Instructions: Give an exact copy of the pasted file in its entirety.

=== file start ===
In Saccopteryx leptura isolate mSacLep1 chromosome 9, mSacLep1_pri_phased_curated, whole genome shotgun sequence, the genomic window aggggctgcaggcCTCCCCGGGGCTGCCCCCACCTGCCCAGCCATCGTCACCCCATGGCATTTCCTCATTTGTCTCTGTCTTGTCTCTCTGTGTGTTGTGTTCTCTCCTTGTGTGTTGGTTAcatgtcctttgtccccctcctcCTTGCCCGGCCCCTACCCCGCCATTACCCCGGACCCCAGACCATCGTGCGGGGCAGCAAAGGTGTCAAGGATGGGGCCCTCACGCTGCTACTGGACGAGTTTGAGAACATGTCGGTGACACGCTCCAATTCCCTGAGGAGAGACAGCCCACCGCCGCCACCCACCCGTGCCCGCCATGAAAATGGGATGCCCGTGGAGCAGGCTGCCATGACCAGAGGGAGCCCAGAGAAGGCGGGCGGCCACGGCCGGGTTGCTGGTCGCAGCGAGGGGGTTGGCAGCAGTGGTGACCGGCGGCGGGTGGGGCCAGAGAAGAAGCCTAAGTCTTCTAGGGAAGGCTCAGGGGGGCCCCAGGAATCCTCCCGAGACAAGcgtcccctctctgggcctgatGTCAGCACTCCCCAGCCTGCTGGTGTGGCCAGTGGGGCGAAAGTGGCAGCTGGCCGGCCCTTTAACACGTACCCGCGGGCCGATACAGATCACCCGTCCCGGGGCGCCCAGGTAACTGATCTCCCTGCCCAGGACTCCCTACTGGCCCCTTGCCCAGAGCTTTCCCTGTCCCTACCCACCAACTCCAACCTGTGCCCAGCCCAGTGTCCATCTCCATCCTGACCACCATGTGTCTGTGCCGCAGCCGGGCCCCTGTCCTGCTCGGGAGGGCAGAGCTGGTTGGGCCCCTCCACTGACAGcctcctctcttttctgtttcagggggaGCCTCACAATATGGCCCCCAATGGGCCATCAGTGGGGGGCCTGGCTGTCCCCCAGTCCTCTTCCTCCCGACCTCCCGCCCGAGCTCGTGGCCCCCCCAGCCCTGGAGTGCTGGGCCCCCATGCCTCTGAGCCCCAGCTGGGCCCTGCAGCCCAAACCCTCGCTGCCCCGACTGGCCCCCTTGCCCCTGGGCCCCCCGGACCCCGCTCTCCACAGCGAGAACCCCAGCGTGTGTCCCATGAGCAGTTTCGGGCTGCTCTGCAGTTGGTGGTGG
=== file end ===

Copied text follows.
In Saccopteryx leptura isolate mSacLep1 chromosome 9, mSacLep1_pri_phased_curated, whole genome shotgun sequence, the genomic window aggggctgcaggcCTCCCCGGGGCTGCCCCCACCTGCCCAGCCATCGTCACCCCATGGCATTTCCTCATTTGTCTCTGTCTTGTCTCTCTGTGTGTTGTGTTCTCTCCTTGTGTGTTGGTTAcatgtcctttgtccccctcctcCTTGCCCGGCCCCTACCCCGCCATTACCCCGGACCCCAGACCATCGTGCGGGGCAGCAAAGGTGTCAAGGATGGGGCCCTCACGCTGCTACTGGACGAGTTTGAGAACATGTCGGTGACACGCTCCAATTCCCTGAGGAGAGACAGCCCACCGCCGCCACCCACCCGTGCCCGCCATGAAAATGGGATGCCCGTGGAGCAGGCTGCCATGACCAGAGGGAGCCCAGAGAAGGCGGGCGGCCACGGCCGGGTTGCTGGTCGCAGCGAGGGGGTTGGCAGCAGTGGTGACCGGCGGCGGGTGGGGCCAGAGAAGAAGCCTAAGTCTTCTAGGGAAGGCTCAGGGGGGCCCCAGGAATCCTCCCGAGACAAGcgtcccctctctgggcctgatGTCAGCACTCCCCAGCCTGCTGGTGTGGCCAGTGGGGCGAAAGTGGCAGCTGGCCGGCCCTTTAACACGTACCCGCGGGCCGATACAGATCACCCGTCCCGGGGCGCCCAGGTAACTGATCTCCCTGCCCAGGACTCCCTACTGGCCCCTTGCCCAGAGCTTTCCCTGTCCCTACCCACCAACTCCAACCTGTGCCCAGCCCAGTGTCCATCTCCATCCTGACCACCATGTGTCTGTGCCGCAGCCGGGCCCCTGTCCTGCTCGGGAGGGCAGAGCTGGTTGGGCCCCTCCACTGACAGcctcctctcttttctgtttcagggggaGCCTCACAATATGGCCCCCAATGGGCCATCAGTGGGGGGCCTGGCTGTCCCCCAGTCCTCTTCCTCCCGACCTCCCGCCCGAGCTCGTGGCCCCCCCAGCCCTGGAGTGCTGGGCCCCCATGCCTCTGAGCCCCAGCTGGGCCCTGCAGCCCAAACCCTCGCTGCCCCGACTGGCCCCCTTGCCCCTGGGCCCCCCGGACCCCGCTCTCCACAGCGAGAACCCCAGCGTGTGTCCCATGAGCAGTTTCGGGCTGCTCTGCAGTTGGTGGTGG